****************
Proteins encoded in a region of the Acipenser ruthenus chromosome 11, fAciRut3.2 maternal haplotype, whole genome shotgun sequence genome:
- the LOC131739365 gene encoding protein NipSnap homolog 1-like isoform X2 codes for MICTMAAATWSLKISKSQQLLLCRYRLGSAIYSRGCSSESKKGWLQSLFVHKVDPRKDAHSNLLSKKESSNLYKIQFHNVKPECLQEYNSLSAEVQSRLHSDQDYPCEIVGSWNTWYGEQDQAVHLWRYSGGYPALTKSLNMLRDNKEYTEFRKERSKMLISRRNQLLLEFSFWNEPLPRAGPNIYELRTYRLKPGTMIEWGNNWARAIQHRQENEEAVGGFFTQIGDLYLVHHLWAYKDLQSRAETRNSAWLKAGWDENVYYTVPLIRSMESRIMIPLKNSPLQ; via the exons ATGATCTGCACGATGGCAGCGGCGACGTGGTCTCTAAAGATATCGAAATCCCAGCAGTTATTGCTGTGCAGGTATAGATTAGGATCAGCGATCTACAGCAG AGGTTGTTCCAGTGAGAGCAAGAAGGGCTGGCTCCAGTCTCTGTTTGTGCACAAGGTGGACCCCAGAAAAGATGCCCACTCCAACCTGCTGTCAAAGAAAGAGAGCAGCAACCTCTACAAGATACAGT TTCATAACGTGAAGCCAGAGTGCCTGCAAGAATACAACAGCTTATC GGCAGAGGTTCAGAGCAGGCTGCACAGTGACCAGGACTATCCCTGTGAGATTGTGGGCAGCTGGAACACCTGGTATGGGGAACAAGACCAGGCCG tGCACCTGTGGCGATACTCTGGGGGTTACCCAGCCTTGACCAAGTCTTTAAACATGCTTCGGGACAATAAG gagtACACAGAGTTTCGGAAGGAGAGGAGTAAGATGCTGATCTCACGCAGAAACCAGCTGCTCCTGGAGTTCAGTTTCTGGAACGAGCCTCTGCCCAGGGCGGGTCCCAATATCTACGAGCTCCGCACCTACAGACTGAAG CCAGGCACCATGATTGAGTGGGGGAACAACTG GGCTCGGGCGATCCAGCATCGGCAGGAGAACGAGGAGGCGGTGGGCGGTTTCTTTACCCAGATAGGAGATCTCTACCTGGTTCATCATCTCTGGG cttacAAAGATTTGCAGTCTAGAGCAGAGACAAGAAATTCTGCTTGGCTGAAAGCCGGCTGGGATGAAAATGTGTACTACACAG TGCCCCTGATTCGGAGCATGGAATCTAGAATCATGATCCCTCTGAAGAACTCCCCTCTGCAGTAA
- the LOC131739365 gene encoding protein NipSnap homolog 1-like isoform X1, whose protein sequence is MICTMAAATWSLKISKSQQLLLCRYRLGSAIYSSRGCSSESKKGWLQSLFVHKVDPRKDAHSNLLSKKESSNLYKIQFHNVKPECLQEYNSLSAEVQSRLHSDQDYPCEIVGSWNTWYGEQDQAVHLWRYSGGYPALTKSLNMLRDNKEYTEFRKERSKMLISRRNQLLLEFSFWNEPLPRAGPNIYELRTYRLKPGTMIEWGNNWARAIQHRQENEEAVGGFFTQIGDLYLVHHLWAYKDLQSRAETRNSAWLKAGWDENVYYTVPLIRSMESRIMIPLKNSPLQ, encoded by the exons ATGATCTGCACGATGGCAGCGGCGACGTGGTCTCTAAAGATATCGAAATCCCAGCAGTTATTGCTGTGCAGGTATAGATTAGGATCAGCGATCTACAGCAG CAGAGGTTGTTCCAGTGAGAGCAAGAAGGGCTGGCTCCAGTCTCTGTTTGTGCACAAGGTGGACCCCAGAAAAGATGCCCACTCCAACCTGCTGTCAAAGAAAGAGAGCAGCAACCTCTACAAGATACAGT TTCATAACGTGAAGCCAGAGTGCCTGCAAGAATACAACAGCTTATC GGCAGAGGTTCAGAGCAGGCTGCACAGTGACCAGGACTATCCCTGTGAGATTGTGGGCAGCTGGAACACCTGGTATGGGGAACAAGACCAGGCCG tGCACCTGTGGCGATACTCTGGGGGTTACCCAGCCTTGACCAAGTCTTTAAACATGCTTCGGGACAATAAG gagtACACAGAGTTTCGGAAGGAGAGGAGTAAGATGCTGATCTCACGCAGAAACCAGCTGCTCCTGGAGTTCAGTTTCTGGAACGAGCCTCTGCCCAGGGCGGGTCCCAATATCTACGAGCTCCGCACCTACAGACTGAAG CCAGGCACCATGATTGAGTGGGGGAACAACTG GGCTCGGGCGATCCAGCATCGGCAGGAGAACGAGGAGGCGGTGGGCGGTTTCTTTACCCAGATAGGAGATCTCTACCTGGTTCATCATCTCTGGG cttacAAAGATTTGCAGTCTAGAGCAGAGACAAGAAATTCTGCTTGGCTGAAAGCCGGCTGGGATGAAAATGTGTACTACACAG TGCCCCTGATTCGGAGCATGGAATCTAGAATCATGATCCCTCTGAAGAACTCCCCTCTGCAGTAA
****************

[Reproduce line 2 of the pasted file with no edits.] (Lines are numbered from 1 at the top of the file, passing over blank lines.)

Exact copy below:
- the LOC131739365 gene encoding protein NipSnap homolog 1-like isoform X2 codes for MICTMAAATWSLKISKSQQLLLCRYRLGSAIYSRGCSSESKKGWLQSLFVHKVDPRKDAHSNLLSKKESSNLYKIQFHNVKPECLQEYNSLSAEVQSRLHSDQDYPCEIVGSWNTWYGEQDQAVHLWRYSGGYPALTKSLNMLRDNKEYTEFRKERSKMLISRRNQLLLEFSFWNEPLPRAGPNIYELRTYRLKPGTMIEWGNNWARAIQHRQENEEAVGGFFTQIGDLYLVHHLWAYKDLQSRAETRNSAWLKAGWDENVYYTVPLIRSMESRIMIPLKNSPLQ; via the exons ATGATCTGCACGATGGCAGCGGCGACGTGGTCTCTAAAGATATCGAAATCCCAGCAGTTATTGCTGTGCAGGTATAGATTAGGATCAGCGATCTACAGCAG AGGTTGTTCCAGTGAGAGCAAGAAGGGCTGGCTCCAGTCTCTGTTTGTGCACAAGGTGGACCCCAGAAAAGATGCCCACTCCAACCTGCTGTCAAAGAAAGAGAGCAGCAACCTCTACAAGATACAGT TTCATAACGTGAAGCCAGAGTGCCTGCAAGAATACAACAGCTTATC GGCAGAGGTTCAGAGCAGGCTGCACAGTGACCAGGACTATCCCTGTGAGATTGTGGGCAGCTGGAACACCTGGTATGGGGAACAAGACCAGGCCG tGCACCTGTGGCGATACTCTGGGGGTTACCCAGCCTTGACCAAGTCTTTAAACATGCTTCGGGACAATAAG gagtACACAGAGTTTCGGAAGGAGAGGAGTAAGATGCTGATCTCACGCAGAAACCAGCTGCTCCTGGAGTTCAGTTTCTGGAACGAGCCTCTGCCCAGGGCGGGTCCCAATATCTACGAGCTCCGCACCTACAGACTGAAG CCAGGCACCATGATTGAGTGGGGGAACAACTG GGCTCGGGCGATCCAGCATCGGCAGGAGAACGAGGAGGCGGTGGGCGGTTTCTTTACCCAGATAGGAGATCTCTACCTGGTTCATCATCTCTGGG cttacAAAGATTTGCAGTCTAGAGCAGAGACAAGAAATTCTGCTTGGCTGAAAGCCGGCTGGGATGAAAATGTGTACTACACAG TGCCCCTGATTCGGAGCATGGAATCTAGAATCATGATCCCTCTGAAGAACTCCCCTCTGCAGTAA